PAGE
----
Fish’s argument is not a quibble about names: her aesthetic orientation is towards painting, not photography, and her paintings are not made by the kind of rigorous copying that is common among Photorealists, making her resemblance to that school superficial. She paints carefully composed arrangements that are not in fact rendered in an optically consistent way but are truly painted. A thought experiment shows the difference: take an Estes, and imagine taking the photograph it was made from. Easy. Now imagine taking the photograph that a Fish painting was made from. It would be almost impossible, and this tells you that they are true paintings.
The paintings are extremely rich in color, with complex interplay of shadow, reflection, and transparency, and a compositional sense that is more like that of an action painter, complex arrangements with a uniform tension across the canvas. The cool stillness characteristic of much Photorealism is not a feature of her compositions—the result is more like what Jackson Pollock might have done had he been a meticulous guy with a tiny little brush.
Another clue to her non-Photorealist nature is that although Fish usually paints still lives, when people are present, they are not treated with the ruthless indifference usually found in Photorealism.
The so-called “Verist” sculptors of the same period attempted to do Photorealism in three dimensions. The name Verist is a misnomer because true verism does not describe a high degree of realism per se, but the representation of flaws such as wrinkles and blemishes. The Roman “warts and all” style is verist. A sculpture can be unrealistic and still verist (for example, a caricature that include wrinkles and pimples) or it can be extremely realistic, but not verist—Classical Greek sculpture is the obvious example.
Quibbles about the name aside, there is a deeper problem with comparing Verist sculpture to Photorealism. Photorealism by definition is an attempt to paint a representation of a photograph, or in some cases, to paint as if one were a human camera, unforgivingly showing the optical truth unfiltered by the mind. But in sculpture, there can be no analogous photograph-like apriori representation of the figure—there is only reality itself. Photorealism is ultimately about photographs, not reality.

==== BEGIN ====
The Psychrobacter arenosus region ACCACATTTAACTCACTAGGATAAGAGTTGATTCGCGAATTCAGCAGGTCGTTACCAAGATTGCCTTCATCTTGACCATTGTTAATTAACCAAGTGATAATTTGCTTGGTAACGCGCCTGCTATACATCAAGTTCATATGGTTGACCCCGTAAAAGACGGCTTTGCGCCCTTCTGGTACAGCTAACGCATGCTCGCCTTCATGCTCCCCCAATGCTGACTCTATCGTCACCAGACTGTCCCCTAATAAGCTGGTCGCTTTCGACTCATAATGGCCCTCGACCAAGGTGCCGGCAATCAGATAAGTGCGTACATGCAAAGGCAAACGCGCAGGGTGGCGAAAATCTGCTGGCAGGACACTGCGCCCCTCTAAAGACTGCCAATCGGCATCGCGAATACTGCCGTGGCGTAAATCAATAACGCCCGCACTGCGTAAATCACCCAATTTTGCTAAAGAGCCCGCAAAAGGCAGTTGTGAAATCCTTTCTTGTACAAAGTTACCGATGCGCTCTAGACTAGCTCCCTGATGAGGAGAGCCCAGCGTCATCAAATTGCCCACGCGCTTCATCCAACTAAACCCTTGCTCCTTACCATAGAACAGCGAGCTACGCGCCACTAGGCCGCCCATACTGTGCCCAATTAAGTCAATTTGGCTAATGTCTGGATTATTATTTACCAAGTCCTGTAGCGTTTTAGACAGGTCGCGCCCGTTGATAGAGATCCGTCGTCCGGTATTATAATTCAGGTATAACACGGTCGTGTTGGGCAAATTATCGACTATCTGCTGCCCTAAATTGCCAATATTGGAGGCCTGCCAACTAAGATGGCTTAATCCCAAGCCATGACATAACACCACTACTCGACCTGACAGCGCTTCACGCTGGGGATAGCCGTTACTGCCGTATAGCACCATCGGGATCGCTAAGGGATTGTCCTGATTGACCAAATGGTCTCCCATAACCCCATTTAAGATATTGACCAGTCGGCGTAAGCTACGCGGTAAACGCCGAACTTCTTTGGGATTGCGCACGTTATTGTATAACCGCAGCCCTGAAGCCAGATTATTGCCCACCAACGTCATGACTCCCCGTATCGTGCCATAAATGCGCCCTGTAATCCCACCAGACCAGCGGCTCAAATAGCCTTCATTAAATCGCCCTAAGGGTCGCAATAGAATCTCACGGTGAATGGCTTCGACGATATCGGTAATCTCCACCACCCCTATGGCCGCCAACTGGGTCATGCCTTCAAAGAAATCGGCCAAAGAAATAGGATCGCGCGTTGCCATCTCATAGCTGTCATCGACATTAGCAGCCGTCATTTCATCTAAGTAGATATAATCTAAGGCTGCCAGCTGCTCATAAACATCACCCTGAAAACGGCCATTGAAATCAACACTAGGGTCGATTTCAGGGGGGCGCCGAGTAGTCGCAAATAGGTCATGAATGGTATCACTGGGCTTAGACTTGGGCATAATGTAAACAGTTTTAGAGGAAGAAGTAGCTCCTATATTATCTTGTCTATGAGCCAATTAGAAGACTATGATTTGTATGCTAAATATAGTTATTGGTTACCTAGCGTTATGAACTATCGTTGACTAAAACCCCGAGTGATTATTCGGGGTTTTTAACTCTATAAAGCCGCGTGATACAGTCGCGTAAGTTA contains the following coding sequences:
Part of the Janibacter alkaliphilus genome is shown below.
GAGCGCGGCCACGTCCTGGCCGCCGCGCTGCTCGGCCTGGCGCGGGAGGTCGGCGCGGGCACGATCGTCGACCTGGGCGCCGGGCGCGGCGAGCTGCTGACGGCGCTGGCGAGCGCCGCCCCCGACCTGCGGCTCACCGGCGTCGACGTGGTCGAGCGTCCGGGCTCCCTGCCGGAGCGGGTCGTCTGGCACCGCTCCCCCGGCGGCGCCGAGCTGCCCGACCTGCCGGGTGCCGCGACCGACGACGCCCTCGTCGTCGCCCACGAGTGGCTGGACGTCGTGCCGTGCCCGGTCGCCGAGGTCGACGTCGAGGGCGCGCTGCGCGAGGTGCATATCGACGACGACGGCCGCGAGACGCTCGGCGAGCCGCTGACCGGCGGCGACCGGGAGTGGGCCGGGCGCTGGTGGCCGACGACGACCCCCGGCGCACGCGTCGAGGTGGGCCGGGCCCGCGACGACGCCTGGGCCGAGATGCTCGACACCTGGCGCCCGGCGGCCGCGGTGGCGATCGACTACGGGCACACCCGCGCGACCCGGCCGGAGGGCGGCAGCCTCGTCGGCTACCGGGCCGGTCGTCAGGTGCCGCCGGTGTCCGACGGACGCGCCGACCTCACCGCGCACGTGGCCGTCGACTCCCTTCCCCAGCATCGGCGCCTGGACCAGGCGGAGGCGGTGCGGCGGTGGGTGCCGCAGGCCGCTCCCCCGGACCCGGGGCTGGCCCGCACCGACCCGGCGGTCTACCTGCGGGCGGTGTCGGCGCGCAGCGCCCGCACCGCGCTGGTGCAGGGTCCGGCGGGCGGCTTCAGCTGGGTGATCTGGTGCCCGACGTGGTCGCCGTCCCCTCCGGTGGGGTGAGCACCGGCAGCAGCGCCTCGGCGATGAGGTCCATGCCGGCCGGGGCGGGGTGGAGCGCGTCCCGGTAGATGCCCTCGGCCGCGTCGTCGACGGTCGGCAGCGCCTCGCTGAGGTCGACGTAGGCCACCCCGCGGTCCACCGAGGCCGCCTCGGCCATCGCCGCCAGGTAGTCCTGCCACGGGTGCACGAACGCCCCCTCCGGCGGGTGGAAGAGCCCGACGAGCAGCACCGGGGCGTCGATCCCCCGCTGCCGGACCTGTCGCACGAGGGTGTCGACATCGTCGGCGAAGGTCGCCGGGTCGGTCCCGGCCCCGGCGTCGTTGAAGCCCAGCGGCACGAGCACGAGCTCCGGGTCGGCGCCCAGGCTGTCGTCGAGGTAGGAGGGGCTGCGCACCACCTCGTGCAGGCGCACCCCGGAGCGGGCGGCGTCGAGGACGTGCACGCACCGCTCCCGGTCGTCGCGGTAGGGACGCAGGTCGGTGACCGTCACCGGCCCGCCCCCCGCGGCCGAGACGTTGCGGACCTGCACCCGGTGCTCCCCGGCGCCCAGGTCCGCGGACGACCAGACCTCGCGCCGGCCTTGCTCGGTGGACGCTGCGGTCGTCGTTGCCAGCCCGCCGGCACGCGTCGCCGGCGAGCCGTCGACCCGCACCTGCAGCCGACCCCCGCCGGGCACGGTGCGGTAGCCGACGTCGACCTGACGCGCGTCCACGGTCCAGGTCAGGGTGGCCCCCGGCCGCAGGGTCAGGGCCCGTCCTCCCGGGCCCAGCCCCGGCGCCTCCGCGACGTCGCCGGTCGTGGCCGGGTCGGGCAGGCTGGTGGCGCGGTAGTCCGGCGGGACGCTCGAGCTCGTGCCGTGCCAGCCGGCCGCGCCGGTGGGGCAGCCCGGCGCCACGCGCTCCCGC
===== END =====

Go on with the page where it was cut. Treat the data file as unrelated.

Duane Hanson and John De Andrea were the most important of a number of sculptors who nevertheless created sculptures that are similar to Photorealism in that, even though there is no 3-D photograph to sculpt a representation of, they still attempt to produce a simulacrum of the original that is unfiltered by the mind of the artist.
The artists make full-size epoxy or polyester casting from molds taken of living models. The figures are finished and painted, hair is implanted, an in Hansons case, they are dressed and equipped with appropriate accessories.
Duane Hanson’s figures tend to be people of almost stereotyped ordinariness, fully clothed. De Andrea’s subjects are almost all nude, mostly women whose appearance ranges from young and attractive to young and highly attractive, although occasionally attractive young men appear as well. De Andrea’s nudes are verist by courtesy only, but the work of both sculptors is intended to be as far as possible, a convincing simulacrum of a living human figure.
Audrey Flack’s sculpture can be contrasted with the work of Hanson and De Andrea in several ways. First, the work of De Andrea and Hanson is frankly cast from life, and not only makes no pretense to be otherwise but attempts as far as possible to preserve the purity of the illusion that it is a perfect copy of life.
Flack’s sculptures, although vividly naturalistic, may be adorned with fantastic attributes, such as the snakes on Medusa, or the éncorché Sophia, with her bones and muscles exposed.
De Andrea’s work is both sexy and sexualized, kept just this side of centerfold art by the addition of references to customary poses from nudes of other eras, and vague references to contemporary politics. An example is American Icon, a group of nude figures in the positions of the figures in the famous John Filo photograph of the fourteen-year-old Mary Ann Vecchio kneeling over the body of a student shot dead in the Kent State Massacre of 1970.
Many of Audrey Flack’s sculptures are nudes, but whether nude or not, they are of beautiful women. Though Flack was a Photorealist, her sculpture has little in common with that of her peers. They are beautiful and naked, but with nothing of the centerfold quality of a De Andrea, and certainly none of the exaggerated ordinariness of the Hansons. There is nothing verist about them—they have the quality of divine perfection found in Classicism, but without the canonical formality. They are strange, non-denominational pagan idols, sculptures of arresting beauty of beautiful women. Although the subjects are sometimes familiar, for instance, Medusa, they are an amalgam of many periods, and of no period, it all looks authentically pagan, upon close examination, one is at a loss as to just what pagan religion it might be.
There is a family resemblance to the pagan goddesses of British New Sculpture, particularly of Edward Onslow Ford, but with a flamboyant polychrome treatment that goes beyond anything found in that era, although it may bear a small debt to some of the High Victorian Gothic polychromed sculpture, or to the work of Gilbert Bayes.
Sculptors have long working lives. Look for much more from Audrey Flack.